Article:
A wonderful afternoon in Kolkata

After a sumptuous lunch at home, I sat down in my living room right before my favourite view. Through the windows, I could see my small verandah, almost an awning of sorts. Beyond the awning, two tall plantain trees and another tree in the back yard were directly in my view. If I focused out enough, it felt like I could only see foliage.

As I was looking out, listening to some quiet music, the sky grew dark and a wind began to blow. The leaves of the plantain trees fluttered like elephant’s ears in the breeze. Imminent rain filled the air with its smell.

Within minutes, oceans came down in full fury.

I walked out to the verandah to smell that earthy fragrance of rain falling on thirsty leaves, to hear the sound of patter in the trees, to hear the splattering of water on hard ground, to feel the spray in my eyes. As I stood taking it all in, I suddenly remembered how, as a little boy, I used to stand in the same spot that I was standing on now and watch the rain for hours. I would rush home from school to catch the rain from the verandah. On the two holidays of the week, I would take a stool and sit in the verandah watching the rain fall from the sky, through the leaves, down to the ground.

The 1978 monsoon was especially powerful. The ground floor was completely flooded. The water level had come up 15 feet or more almost to the level of the first floor, which is where we were. I would sit in the small verandah with my friend from upstairs. We would make paper boats and throw them down to the water hoping they would land just right and sail away.

Somehow, I had just chosen the exact same spot where I used to sit, or stand, nearly 30 years ago.

A wonderful way to spend my afternoon.

Recovering from malaria can have joyful moments.


Calcutta: You can check out anytime you like, but you can never leave

Yesterday’s article in the New York Times got me a bit nostalgic about Calcutta. I scrounged around to see if I had any old b&w photos from my family’s collection which showcased the city. Couldn’t find any. So I uploaded some of my recent Kolkata photos onto flickr.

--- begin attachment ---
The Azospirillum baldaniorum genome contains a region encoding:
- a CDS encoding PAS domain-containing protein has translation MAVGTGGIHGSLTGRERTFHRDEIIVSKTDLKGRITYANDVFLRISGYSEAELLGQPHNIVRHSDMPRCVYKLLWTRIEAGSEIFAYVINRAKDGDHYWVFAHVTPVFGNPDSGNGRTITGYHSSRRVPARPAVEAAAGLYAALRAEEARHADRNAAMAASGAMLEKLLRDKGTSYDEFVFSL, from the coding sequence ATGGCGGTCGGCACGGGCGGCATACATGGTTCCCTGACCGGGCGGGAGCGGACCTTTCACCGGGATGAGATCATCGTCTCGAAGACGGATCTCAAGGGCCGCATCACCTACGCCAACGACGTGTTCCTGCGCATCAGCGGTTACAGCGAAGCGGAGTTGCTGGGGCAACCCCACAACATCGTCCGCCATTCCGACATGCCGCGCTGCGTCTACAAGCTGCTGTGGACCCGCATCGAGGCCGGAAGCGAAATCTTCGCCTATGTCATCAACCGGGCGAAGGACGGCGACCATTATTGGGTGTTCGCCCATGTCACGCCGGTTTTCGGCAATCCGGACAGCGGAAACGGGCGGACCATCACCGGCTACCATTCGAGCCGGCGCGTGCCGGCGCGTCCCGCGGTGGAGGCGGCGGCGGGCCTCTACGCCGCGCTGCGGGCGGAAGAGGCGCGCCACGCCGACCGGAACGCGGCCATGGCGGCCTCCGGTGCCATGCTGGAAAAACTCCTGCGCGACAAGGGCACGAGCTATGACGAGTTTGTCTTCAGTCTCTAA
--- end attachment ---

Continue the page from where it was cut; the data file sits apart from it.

I was recently struck by the wide roads, greenery, and open spaces of Calcutta in Satyajit Ray’s Parash Pathar. The movie was made in 1957, and Calcutta looks like a beautiful city at the time. The crowds are far thinner, there’s a lot less cars on the road, places like Alipore seem like sleepy leafy neighbourhoods, the maidan area is like a park. So I browsed around for some old photos of Kolkata and came across a few links posted below.


A walk in Calcutta

Somini Sengupta’s written a heart warming piece in the New York Times about revisiting Calcutta (or Kolkata as it is officially known now). She’s spot on about so many things that make us love Calcutta: the architecture, the green shutters, the addas around Presidency, the second hand book stores in College Street, the rock and jazz music that’s still authentic and true to the roots, the Chinese food, Tolly club.

One could gripe that she missed the Bose Institute of J.C. Bose, one of India’s greatest modern scientists, the puchka-jhaal-moori-chicken egg roll triad that makes up Calcutta street food, the wonderful but crumbling architecture of the old mansions in North Calcutta, the fabulous classical music events such as the legendary Dover Lane music conference, watching a game at the Eden Gardens, and walking by the Lakes in south Calcutta.

But Calcutta is a city that cannot be covered in 5000 words in a magazine spread, or a full length novel. It’s a place that one may hate in the beginning, especially after living in cities that work more efficiently. Live there long enough, and it grows on you, and then you love it even as you despair and moan and grumble. Calcutta has a way of charming you slowly, and pulling you in. Before you know it, you’re calling it your city for the rest of your life, even if you may never live there again.

A Walk in Calcutta